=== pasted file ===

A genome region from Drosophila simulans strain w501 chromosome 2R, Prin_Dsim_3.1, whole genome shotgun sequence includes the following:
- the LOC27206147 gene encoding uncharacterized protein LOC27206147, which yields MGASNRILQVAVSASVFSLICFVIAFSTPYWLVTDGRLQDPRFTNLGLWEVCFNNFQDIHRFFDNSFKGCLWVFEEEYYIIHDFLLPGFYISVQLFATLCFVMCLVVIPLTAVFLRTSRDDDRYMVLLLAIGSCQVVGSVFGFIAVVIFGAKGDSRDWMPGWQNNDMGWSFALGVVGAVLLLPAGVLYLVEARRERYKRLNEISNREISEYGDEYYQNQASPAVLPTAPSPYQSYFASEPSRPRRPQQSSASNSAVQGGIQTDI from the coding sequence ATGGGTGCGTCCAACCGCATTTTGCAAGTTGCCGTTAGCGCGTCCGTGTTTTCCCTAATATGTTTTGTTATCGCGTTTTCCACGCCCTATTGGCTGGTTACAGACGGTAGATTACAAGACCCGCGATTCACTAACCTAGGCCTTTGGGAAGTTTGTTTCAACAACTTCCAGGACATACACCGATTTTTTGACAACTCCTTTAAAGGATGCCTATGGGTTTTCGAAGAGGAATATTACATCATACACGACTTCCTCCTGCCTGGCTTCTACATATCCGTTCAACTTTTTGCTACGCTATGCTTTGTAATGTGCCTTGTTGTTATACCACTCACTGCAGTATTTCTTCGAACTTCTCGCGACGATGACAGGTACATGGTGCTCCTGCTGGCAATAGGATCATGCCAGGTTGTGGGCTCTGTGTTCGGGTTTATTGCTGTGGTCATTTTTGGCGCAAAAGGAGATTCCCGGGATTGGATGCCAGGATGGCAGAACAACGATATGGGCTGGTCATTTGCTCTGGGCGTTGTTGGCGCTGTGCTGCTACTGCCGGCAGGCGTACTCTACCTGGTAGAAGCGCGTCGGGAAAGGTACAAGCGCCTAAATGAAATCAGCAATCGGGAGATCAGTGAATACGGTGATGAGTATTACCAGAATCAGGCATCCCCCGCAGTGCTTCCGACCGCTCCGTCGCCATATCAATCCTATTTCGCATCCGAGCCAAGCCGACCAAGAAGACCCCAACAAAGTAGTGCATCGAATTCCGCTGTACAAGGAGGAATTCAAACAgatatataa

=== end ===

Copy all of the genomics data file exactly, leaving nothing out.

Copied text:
A genome region from Drosophila simulans strain w501 chromosome 2R, Prin_Dsim_3.1, whole genome shotgun sequence includes the following:
- the LOC27206147 gene encoding uncharacterized protein LOC27206147, which yields MGASNRILQVAVSASVFSLICFVIAFSTPYWLVTDGRLQDPRFTNLGLWEVCFNNFQDIHRFFDNSFKGCLWVFEEEYYIIHDFLLPGFYISVQLFATLCFVMCLVVIPLTAVFLRTSRDDDRYMVLLLAIGSCQVVGSVFGFIAVVIFGAKGDSRDWMPGWQNNDMGWSFALGVVGAVLLLPAGVLYLVEARRERYKRLNEISNREISEYGDEYYQNQASPAVLPTAPSPYQSYFASEPSRPRRPQQSSASNSAVQGGIQTDI from the coding sequence ATGGGTGCGTCCAACCGCATTTTGCAAGTTGCCGTTAGCGCGTCCGTGTTTTCCCTAATATGTTTTGTTATCGCGTTTTCCACGCCCTATTGGCTGGTTACAGACGGTAGATTACAAGACCCGCGATTCACTAACCTAGGCCTTTGGGAAGTTTGTTTCAACAACTTCCAGGACATACACCGATTTTTTGACAACTCCTTTAAAGGATGCCTATGGGTTTTCGAAGAGGAATATTACATCATACACGACTTCCTCCTGCCTGGCTTCTACATATCCGTTCAACTTTTTGCTACGCTATGCTTTGTAATGTGCCTTGTTGTTATACCACTCACTGCAGTATTTCTTCGAACTTCTCGCGACGATGACAGGTACATGGTGCTCCTGCTGGCAATAGGATCATGCCAGGTTGTGGGCTCTGTGTTCGGGTTTATTGCTGTGGTCATTTTTGGCGCAAAAGGAGATTCCCGGGATTGGATGCCAGGATGGCAGAACAACGATATGGGCTGGTCATTTGCTCTGGGCGTTGTTGGCGCTGTGCTGCTACTGCCGGCAGGCGTACTCTACCTGGTAGAAGCGCGTCGGGAAAGGTACAAGCGCCTAAATGAAATCAGCAATCGGGAGATCAGTGAATACGGTGATGAGTATTACCAGAATCAGGCATCCCCCGCAGTGCTTCCGACCGCTCCGTCGCCATATCAATCCTATTTCGCATCCGAGCCAAGCCGACCAAGAAGACCCCAACAAAGTAGTGCATCGAATTCCGCTGTACAAGGAGGAATTCAAACAgatatataa